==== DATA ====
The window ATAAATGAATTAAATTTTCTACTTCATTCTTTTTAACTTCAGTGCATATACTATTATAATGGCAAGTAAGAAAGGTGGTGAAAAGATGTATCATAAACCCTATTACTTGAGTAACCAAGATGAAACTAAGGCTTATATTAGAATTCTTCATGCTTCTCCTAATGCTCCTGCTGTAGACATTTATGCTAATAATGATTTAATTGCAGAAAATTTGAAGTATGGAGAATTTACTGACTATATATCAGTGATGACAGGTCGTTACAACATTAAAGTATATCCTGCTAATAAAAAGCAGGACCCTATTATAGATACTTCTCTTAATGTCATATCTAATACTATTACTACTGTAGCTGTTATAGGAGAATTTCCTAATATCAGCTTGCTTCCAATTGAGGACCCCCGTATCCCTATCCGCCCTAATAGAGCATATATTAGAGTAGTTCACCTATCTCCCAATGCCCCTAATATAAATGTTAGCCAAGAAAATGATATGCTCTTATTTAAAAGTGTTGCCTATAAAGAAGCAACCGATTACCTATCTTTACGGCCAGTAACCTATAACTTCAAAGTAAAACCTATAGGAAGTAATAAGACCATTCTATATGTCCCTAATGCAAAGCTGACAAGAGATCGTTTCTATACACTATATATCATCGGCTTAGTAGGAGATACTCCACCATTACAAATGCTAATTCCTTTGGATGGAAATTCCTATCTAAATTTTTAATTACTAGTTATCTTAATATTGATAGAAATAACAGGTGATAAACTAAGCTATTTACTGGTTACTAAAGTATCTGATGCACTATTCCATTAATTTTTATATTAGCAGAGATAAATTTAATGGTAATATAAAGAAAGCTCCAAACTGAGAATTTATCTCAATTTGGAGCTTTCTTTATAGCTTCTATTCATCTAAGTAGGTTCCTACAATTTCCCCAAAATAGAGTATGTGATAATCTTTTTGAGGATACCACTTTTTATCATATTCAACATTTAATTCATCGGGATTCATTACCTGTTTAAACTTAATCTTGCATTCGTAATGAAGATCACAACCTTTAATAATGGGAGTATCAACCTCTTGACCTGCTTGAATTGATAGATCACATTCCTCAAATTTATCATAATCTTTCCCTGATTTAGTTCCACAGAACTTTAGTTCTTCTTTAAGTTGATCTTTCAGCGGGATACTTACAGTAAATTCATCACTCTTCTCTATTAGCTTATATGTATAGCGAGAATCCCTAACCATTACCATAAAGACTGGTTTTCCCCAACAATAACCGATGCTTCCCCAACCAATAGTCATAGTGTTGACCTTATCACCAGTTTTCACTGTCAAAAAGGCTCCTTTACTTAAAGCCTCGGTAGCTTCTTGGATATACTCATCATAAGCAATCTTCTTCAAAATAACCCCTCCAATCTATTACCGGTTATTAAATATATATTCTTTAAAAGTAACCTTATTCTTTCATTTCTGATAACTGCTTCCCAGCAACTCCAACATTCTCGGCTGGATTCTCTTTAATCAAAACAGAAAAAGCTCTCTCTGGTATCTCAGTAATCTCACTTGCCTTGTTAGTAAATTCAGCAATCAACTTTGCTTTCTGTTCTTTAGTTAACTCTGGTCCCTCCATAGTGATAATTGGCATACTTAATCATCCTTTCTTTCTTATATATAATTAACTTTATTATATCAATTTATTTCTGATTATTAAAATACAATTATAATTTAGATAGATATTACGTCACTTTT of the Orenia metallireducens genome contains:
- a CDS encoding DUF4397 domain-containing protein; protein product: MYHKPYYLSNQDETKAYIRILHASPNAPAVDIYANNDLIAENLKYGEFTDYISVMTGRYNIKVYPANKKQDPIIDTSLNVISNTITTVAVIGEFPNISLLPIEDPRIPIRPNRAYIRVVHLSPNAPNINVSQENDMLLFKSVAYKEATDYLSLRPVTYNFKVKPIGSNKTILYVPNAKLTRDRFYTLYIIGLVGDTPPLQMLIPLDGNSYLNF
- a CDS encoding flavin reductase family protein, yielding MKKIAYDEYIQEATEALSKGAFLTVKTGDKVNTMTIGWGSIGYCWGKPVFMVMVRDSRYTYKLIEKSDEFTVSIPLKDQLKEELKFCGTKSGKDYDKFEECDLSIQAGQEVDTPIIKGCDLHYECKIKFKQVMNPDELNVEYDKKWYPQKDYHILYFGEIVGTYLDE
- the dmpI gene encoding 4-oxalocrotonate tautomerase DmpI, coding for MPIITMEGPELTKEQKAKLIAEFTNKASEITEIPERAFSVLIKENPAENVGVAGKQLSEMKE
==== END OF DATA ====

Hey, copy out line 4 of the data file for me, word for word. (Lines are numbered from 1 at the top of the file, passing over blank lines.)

- the dmpI gene encoding 4-oxalocrotonate tautomerase DmpI, coding for MPIITMEGPELTKEQKAKLIAEFTNKASEITEIPERAFSVLIKENPAENVGVAGKQLSEMKE